New Burton’s Biscuits COO Neil Grocock talks to TM

James Pozzi talks to Burton's Biscuits' new chief operating officer Neil Grocock about his appointment and plans going forward at the UK biscuit manufacturer.

You were recently announced as the new chief operating officer of Burton’s Biscuits, moving over from your previous role of chief supply chain officer. What will your new responsibilities include?

Neil Grocock, chief operating officer, Burton's Biscuits
Neil Grocock, chief operating officer, Burton’s Biscuits

In many ways my new role isn’t all that different to my previous one. The catalyst was our change of ownership at the end of 2013, with Ontario Teachers Pension Plan taking us over. This led to a restructuring of the senior team and the board. Before I was looking after everything end-to-end supply chain, from everything from what we buy, to planning functions and the delivery end. But as part of the restructure, I’ve taken on the additional responsibilities of some of the corporate functions in HR and IS. So 80-90% of my role is the same even but with the incremental additions of the two aforementioned functions. Moving forward, I’m really excited by the new position combined with the change in ownership and the emerging plans and ambitions we have for Burton’s Biscuits.

Burton’s has invested heavily in manufacturing in recent years, with the latest investment of £14.75m announced last month. What are the ROI projections for this outlay?

We’ve delivered double digit growth in the last number of years, taking Burton’s Biscuits from a £20m EBIT (DAL) business to a £40m EBIT (DAL) business. A lot of that comes from both efficiency and a return on investment through efficiency capital. But a lot of this comes from growth and improving the mix and the margin of the business. And this can only come from innovating our power brands, and exiting low margin, non-strategic volume and replacing that with our branded innovation volumes. A big play this year has been in our savoury categories, which is a new venture for us after entering just six months ago. We identified this as a serious growth market in the UK. This has gone from 0-17% market share in this period, and that’s just two brands – the relaunched Fish and Chips product and Cathedral City Baked Bites.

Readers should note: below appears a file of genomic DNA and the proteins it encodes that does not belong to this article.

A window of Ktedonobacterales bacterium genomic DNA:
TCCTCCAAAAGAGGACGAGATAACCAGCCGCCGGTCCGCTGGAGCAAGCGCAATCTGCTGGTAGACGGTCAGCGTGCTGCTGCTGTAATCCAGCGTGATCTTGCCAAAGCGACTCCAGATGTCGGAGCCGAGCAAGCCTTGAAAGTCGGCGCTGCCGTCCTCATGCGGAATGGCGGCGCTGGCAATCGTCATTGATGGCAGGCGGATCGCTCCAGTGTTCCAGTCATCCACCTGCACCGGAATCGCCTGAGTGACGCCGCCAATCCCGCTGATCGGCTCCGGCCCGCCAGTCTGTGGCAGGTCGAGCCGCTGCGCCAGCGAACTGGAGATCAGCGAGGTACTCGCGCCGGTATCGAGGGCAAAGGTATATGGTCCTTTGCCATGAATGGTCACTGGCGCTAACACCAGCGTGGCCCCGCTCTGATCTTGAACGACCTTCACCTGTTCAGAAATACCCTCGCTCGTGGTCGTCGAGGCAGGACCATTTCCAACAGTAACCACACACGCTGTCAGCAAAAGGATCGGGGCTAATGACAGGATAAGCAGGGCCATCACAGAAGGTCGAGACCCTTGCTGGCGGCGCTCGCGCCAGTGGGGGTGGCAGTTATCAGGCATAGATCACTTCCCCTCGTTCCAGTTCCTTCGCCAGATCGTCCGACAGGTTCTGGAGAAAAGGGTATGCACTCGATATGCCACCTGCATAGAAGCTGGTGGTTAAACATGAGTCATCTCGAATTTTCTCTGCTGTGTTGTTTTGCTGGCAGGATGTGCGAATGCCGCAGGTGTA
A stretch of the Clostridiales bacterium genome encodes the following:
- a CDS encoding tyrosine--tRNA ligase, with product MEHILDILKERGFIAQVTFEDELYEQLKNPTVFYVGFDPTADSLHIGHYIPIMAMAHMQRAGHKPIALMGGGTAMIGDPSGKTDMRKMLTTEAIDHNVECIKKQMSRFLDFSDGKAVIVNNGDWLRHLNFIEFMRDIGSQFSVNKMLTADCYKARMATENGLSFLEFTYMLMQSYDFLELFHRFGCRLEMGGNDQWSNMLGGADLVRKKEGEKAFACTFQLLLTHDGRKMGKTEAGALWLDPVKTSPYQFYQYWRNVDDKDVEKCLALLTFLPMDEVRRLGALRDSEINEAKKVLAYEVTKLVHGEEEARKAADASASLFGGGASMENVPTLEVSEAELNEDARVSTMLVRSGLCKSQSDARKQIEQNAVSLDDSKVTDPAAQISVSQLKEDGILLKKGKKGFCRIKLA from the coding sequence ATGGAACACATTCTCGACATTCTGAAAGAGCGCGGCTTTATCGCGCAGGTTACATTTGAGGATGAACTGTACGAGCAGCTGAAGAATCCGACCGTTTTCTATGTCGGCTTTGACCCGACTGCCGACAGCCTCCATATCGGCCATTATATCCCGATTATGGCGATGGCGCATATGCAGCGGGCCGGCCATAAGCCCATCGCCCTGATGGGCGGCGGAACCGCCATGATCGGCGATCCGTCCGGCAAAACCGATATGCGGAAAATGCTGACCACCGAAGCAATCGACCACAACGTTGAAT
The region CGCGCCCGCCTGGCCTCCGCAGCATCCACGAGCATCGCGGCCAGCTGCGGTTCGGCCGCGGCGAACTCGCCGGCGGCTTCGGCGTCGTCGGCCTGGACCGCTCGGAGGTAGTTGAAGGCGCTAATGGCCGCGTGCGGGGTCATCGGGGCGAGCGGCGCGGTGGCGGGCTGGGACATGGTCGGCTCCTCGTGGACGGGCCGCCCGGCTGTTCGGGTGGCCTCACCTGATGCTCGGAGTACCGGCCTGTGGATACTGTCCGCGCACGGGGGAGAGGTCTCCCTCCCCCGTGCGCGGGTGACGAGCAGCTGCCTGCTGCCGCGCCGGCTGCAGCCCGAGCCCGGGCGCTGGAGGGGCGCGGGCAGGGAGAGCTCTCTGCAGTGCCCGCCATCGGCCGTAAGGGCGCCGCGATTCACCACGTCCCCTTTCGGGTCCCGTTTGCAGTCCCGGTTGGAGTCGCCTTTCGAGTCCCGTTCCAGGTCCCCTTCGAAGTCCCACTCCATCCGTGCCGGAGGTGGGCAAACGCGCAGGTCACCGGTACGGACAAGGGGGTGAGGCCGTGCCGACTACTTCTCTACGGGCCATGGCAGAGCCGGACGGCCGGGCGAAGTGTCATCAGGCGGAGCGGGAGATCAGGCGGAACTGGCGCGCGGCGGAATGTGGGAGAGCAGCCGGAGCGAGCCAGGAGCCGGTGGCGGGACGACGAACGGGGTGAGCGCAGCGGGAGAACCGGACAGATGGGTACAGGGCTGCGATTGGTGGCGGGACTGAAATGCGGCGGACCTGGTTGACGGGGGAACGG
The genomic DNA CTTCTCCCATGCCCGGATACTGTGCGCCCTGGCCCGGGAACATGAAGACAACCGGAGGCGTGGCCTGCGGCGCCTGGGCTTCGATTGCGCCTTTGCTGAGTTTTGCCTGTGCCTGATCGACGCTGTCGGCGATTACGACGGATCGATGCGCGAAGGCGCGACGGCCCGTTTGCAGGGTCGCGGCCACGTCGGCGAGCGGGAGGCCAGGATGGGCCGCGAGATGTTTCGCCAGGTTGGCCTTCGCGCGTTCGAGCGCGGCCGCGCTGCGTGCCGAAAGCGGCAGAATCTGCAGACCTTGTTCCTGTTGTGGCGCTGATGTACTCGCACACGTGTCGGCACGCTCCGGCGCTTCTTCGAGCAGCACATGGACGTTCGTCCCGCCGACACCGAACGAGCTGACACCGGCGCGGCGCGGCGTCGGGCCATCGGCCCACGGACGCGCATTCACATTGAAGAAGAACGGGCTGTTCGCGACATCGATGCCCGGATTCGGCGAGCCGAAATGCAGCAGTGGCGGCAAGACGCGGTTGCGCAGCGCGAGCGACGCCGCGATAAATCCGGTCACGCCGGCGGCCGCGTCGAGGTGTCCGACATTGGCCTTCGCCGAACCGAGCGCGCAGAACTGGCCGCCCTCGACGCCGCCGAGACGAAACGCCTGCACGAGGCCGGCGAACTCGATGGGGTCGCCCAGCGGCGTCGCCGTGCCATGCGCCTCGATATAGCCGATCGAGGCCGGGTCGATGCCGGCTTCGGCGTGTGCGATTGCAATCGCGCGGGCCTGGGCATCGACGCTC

Part of this investment includes real time monitoring of the baking process, making Burton’s the first biscuit company to use this. How will this enhance its manufacturing operations long term?

My background was in Unilever, and the concept of centralised control rooms that monitor real time manufacturing is not new – its well established in many food sectors. But when I arrived at Burton’s in 2010, one of the things I saw early on was nowhere in biscuits, anywhere in the world, did the idea of a centralised control room monitoring the real time manufacturing bake process occur. So we launched a pilot at our site in Wales last year, and its a straight forward idea in many senses. You have real time sensing of parameters through the bake process, for example moisture or colour, which is then fed back to a centralised control room to operators monitoring these things. This enables adjustments to be made in real time and prevents waste and increases the consistency and quality of what is made. Applying this to baking in Burton’s has attracted a lot of interest from companies within our peer group at home and abroad. We’ve recently completed installation at our Edinburgh factory and our Blackpool plant is to follow.


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Why do you feel the biscuit manufacturing industry was slow to adopt such a technology that could benefit its operations?

My view is that biscuit manufacturing can be quite traditional. It is also an industry perceived to be artisanal, with a lot of black art to a baking process, when actually this isn’t actually the case. You bring ingredients through a defined process and produce a consistent end product, much like ice cream or mayonnaise. Another factor is a lot of the biscuit factories in the UK, between 30-40, are fairly aged with a lot of old assets. Perhaps companies didn’t see value in it before, but we certainly do.

With the change in ownership and new products and investments coming about, what are your key objectives going forward?

We have ambitions as management and with our new owners to transform Burton’s into a major international and UK biscuit manufacturer. We’ll do that through a number of different strategic work streams. Firstly, transformation through international growth. Another will be through consolidating the market withmergers and acquisitions. You would fully with one of our workstreams centred around exquisitive growth. We have owners with the ambition to support management to deliver. Our whole supply chain needs to be transformed to facilitate international growth. Finally, we’re looking at the portion pack convenience sector, which will be another part of our strategy. We’re very actively working on this.